The force comes into play as soon as you grasp one of those rolls of nice, shiny gift-wrap. Snip the tough polythene at the top and you'd think the rest would just part easily and waft away from the paper. Wrong. It is bonded to it like a laminated condom and rolling it off requires the skill of a hooker removing a too tight prophylactic from an over-stimulated male member. I am still tugging.

Next comes the really tricky part, which is how to fit a rectangular piece of paper round a non-rectangular object. Take a teddy-bear, for instance. We all know how soft and cuddly teddies are, but is paper soft and cuddly? Not a bit of it. Try and mould the paper round Teddy's legs and ears and that gold foil that appears so tough will rip, leaving you wrapping it around the bear's limbs like a First Aider on Lesson 1.

But teddies are easy compared to hard plastic objects with numerous projections, like a tank or, in the case of my sister's present, a kettle. A teddy can be swathed in layers of tissue paper first, to turn him into a more rounded and wrappable object. But a tank or a kettle? Forget it! Even if they come in a box, the corners will pierce the wrapping, forcing you to apply layers of Sellotape and ruin the prettiness of the parcel. As for the kettle, the spout stuck itself through the paper like the beak of a baby bird pecking its way out of its shell, so I ended up taping Kleenex round it and popping on a condom of extra gift wrap. I once tried to wrap a kite. Christo would not have been proud of me. Or perhaps they would, for my solution was to cut the paper into strips and wind it round and round in a curly-wurly of beheaded and generally dismembered robins and Santas. (Thinks: Christo and J-C wrapped the Reichstag in Berlin. Maybe they'd do us the favour of wrapping the Houses of Parliament - with the MPs inside.)

Mr Grumpy uses newspaper and binbags, an easy if not beautiful solution. The answer is probably to pay the extra £2.50 and get everything gift-wrapped in the store. Then you get it all home and suddenly realise you don't know what it is in each gorgeous parcel and, sadly, scissors in hand, you are forced to snip into each one and peep, and hope to disguise the tear with ribbon and the gift card.

So, if you get something from me that looks aged, ripped and mangled and as if it's been chewed up in and spat out from the steel jaws of the garbage truck, just think: they say pets and their owners often bear a resemblance to one another; maybe the same is true of presents, too.

I nicked the pick from the website of who specialise in recycled gift wrap. Now, there's a good idea! My daughter and I to and fro with some gold paper in which she wrapped the very first gift she ever gave me, three years ago. My mum and I did the same with a birthday card featuring a happy hedgehog. We used it for Christmas, too. She used to iron paper and re-use it but as I tear into parcels like a dog rooting for a bone, it's generally too tattered to be of use to wrap anything larger than a 50p coin. Or a £50 note, and the more of those, the merrier, please. Cheers!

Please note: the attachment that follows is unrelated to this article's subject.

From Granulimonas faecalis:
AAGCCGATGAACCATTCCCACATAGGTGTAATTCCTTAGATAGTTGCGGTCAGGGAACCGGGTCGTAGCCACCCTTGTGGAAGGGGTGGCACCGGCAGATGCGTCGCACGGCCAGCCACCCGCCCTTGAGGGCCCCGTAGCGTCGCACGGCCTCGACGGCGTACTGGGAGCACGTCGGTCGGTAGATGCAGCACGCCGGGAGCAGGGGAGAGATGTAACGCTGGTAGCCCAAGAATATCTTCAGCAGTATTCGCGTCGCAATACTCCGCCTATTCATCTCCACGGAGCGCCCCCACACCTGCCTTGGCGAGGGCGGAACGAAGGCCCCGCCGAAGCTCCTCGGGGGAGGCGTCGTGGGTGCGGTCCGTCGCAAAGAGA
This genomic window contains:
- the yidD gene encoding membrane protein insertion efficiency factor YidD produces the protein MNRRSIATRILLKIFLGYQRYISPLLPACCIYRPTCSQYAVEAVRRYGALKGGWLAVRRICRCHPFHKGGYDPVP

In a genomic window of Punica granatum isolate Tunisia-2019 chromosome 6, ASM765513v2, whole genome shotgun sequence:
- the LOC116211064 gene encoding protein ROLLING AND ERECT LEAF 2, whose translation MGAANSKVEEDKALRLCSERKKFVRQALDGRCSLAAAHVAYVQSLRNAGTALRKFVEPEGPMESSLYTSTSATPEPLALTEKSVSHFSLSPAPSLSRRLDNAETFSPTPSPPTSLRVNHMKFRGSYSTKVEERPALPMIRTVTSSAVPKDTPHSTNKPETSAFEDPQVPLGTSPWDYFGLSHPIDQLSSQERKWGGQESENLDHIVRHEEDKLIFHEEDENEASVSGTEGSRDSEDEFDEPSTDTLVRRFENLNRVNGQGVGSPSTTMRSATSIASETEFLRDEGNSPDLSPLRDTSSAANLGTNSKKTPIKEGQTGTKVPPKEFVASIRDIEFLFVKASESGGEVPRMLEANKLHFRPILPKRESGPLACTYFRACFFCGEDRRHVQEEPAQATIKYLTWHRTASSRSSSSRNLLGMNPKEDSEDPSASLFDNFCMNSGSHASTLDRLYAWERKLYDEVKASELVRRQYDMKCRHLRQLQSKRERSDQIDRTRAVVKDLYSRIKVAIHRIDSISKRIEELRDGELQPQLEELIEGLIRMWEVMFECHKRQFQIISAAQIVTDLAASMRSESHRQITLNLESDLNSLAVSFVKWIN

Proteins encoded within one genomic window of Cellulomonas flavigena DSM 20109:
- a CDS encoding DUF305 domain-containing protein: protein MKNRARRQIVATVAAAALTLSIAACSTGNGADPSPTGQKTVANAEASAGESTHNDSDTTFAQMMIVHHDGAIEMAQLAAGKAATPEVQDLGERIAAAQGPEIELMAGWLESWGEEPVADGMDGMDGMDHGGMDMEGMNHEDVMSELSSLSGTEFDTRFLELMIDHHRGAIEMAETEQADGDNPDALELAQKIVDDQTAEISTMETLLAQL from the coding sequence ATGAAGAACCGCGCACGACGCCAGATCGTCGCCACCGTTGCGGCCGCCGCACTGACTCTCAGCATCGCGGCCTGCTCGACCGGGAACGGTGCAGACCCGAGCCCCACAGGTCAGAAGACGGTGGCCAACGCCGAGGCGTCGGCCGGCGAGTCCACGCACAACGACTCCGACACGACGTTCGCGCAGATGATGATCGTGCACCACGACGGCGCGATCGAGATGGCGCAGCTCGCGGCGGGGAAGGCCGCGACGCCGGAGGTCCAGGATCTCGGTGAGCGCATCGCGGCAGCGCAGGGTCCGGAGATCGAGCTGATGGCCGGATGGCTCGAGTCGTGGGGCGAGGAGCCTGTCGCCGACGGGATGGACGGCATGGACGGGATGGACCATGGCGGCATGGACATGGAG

Feeling sorry for myself

I am sitting at my study window watching the lady over the road. She is standing in the front window ironing clothes. She is wearing a short-sleeved T-shirt. I am wearing (not a pretty sight so be warned): thermal long johns, thermal long-sleeved T-shirt, fleecy black tracky bottoms, blue Regatta fleece, thermal socks
and black thermal slippers.


Answer: Mr Grumpy won't have the central heating on in the daytime. Which is when I sit up here in my open-plan study area which is a room with no door to close it off from the staircase, so my little fan heater doesn't warm it up. In fact, Mr G wastes more energy through using fan heaters than he would if he had the heating on.

It isn't the coldest day but the temperature where I work has only just crept above 50 degrees F. If I were working for a company, industrial working regulations would permit me to walk out, but I'm at home, so I can't. Unless I move out, and I tell you what, there are times when, sobbing on Mr G's bed because I am so cold and miserable, I really, really feel like it. He has a lovely office which is a real room with a door that closes so he can get it nice and toasty. It looks out onto the garden and is the only peaceful room in the house. But it is his house, so it is his office. When I complain, he tells me to go down to the shed and work there.

Please pray for a lottery win for me so I can buy the nice, warm home that I crave for, near my friends, so I can be happy, warm, creative and have fun again.

'Nuff said. I shall now do 20 star jumps to try and warm up.

Saturday, 6 December 2008

The North Lakes, Dec 2008

From top: My sister Marian contemplating the snowy peaks.
Natural ice sculptures of a swan and a... well, I'm sure I don't know what it looks like!
Frozen lake reflections.
Ice textures.
The finger points...

Snowy wonders

I was so lucky with the weather in Cumbria. A brief snowfall brought glory to the Fells and gave my sister and I the opportunity for a wonderful, if slippery, walk up near Striding Edge. The clear blue sky and bright sunlight gave the scenery an unusual intensity. It was as if I was seeing everything with coke-enhanced clarity (not that I've ever indulged in such things, of course). The starkness of twigs, the hard line of an iced pool's edge, gnarled trees, harsh rocks softened by melting snow on vivid green moss. I'm still downloading the 200 photos I took, so I'll post some later but for now, here's one my sister took of me.